The Committee to Protect Journalists is demanding that China release two South Korean journalists arrested in Shanghai this month. The two were detained while covering an attempt by North Korean refugees to gain asylum.
Chinese officials confirm the arrest on August 7 of the two freelance photojournalists, Kim Seung Jin and Geum Myeong Seok, but have no comment on international protests over the arrests.
Police arrested the two as they videotaped several North Korean refugees, who were trying to enter a Japanese-run school in Shanghai in a bid for asylum.
Scores of North Koreans have forced their way into diplomatic compounds in China over the past two years. In most cases, they have eventually been allowed to leave for South Korea, via third countries.
Still, China, North Korea's closest ally, has consistently refused to grant refugee status to tens of thousands of other North Koreans who activists say have fled hunger and repression in their home country. The Chinese government instead refers to the North Koreans as economic migrants, and routinely deports them to North Korea.
"I think there's a lot of issues here for China," said Lin Neumann, the Asia consultant, based in Bangkok, for the New York-based Committee to Protect Journalists. "For one thing, they want to cover up, obviously, the presence of North Koreans in the country. They don't want the outside world to know that this kind of activity is taking place there. But I think it sends the wrong message for China to arrest these journalists. It makes it appear that China wants to be closed, wants to prevent people from knowing what's going on [with] certain sensitive issues. It really flies in the face of the reforms that China is undertaking."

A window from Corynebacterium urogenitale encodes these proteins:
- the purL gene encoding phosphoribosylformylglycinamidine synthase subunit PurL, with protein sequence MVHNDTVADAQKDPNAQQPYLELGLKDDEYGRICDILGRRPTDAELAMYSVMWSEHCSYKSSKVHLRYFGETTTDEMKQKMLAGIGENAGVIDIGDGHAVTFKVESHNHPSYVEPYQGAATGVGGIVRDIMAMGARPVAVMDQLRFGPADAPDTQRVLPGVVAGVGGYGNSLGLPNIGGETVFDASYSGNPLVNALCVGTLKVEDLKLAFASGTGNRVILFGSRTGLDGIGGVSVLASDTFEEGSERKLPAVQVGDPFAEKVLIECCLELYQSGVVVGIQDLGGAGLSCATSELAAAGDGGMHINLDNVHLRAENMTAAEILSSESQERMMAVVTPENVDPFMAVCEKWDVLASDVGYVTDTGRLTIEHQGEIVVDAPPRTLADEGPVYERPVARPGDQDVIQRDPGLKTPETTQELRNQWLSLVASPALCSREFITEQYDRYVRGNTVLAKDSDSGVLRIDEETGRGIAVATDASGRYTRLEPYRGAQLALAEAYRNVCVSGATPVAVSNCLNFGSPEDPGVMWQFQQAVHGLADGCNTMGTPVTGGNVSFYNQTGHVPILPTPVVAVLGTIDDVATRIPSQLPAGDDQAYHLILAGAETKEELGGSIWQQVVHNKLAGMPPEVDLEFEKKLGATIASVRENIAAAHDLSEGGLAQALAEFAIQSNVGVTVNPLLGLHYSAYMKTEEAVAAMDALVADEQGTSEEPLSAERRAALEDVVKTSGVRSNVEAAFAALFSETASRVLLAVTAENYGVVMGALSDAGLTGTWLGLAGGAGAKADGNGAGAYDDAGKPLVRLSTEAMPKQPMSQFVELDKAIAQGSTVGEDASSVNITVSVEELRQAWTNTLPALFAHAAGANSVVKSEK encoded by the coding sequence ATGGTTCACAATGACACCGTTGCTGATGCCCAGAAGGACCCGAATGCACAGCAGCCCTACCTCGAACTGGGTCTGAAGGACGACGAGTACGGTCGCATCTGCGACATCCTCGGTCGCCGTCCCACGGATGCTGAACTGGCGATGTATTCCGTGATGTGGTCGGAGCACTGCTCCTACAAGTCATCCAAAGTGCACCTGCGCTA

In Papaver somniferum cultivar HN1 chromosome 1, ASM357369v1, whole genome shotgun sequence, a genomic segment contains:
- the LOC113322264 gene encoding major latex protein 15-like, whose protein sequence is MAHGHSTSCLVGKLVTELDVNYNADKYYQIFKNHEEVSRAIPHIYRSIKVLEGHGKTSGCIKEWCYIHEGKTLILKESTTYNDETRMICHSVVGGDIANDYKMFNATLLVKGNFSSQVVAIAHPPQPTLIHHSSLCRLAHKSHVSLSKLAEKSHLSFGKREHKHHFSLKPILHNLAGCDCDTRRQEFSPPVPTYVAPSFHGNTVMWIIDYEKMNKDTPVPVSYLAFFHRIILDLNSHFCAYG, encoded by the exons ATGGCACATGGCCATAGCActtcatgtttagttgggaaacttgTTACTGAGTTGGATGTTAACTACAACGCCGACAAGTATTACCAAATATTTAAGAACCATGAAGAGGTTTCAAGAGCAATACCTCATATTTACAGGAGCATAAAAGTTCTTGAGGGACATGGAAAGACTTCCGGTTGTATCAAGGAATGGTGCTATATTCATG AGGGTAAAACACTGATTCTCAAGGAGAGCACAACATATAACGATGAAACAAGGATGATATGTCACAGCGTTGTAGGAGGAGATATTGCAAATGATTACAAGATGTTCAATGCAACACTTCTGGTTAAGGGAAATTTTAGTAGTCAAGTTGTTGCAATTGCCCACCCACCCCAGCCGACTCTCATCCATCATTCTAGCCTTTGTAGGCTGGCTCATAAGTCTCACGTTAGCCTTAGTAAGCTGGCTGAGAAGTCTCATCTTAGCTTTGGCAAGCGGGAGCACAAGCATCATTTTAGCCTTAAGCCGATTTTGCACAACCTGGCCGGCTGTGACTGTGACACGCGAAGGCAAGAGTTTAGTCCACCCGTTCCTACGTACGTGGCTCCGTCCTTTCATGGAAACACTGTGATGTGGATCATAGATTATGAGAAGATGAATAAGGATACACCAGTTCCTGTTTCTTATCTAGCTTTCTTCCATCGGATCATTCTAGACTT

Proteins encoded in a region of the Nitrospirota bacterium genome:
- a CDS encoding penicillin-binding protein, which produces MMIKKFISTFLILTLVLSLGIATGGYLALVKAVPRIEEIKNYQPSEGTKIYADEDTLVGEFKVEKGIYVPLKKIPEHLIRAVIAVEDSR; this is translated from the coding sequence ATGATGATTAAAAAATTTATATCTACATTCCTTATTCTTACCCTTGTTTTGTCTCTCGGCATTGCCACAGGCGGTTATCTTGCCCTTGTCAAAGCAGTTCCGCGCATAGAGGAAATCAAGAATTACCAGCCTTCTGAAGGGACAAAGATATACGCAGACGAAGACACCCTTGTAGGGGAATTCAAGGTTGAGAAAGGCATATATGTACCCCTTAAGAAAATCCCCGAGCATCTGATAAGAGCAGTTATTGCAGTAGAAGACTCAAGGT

The arrests come at a politically sensitive time, as China is preparing to host six-nation talks on North Korea's nuclear arms program. The United States, North and South Korea, Japan and Russia are sending diplomats to Beijing for talks due to start Wednesday.
In a related development, Thailand's foreign minister on Friday announced that 10 North Korean asylum seekers at the Japanese Embassy in Bangkok would be sent to South Korea. The 10, including two children, made a dash into the Japanese diplomatic compound last month, and have been there ever since.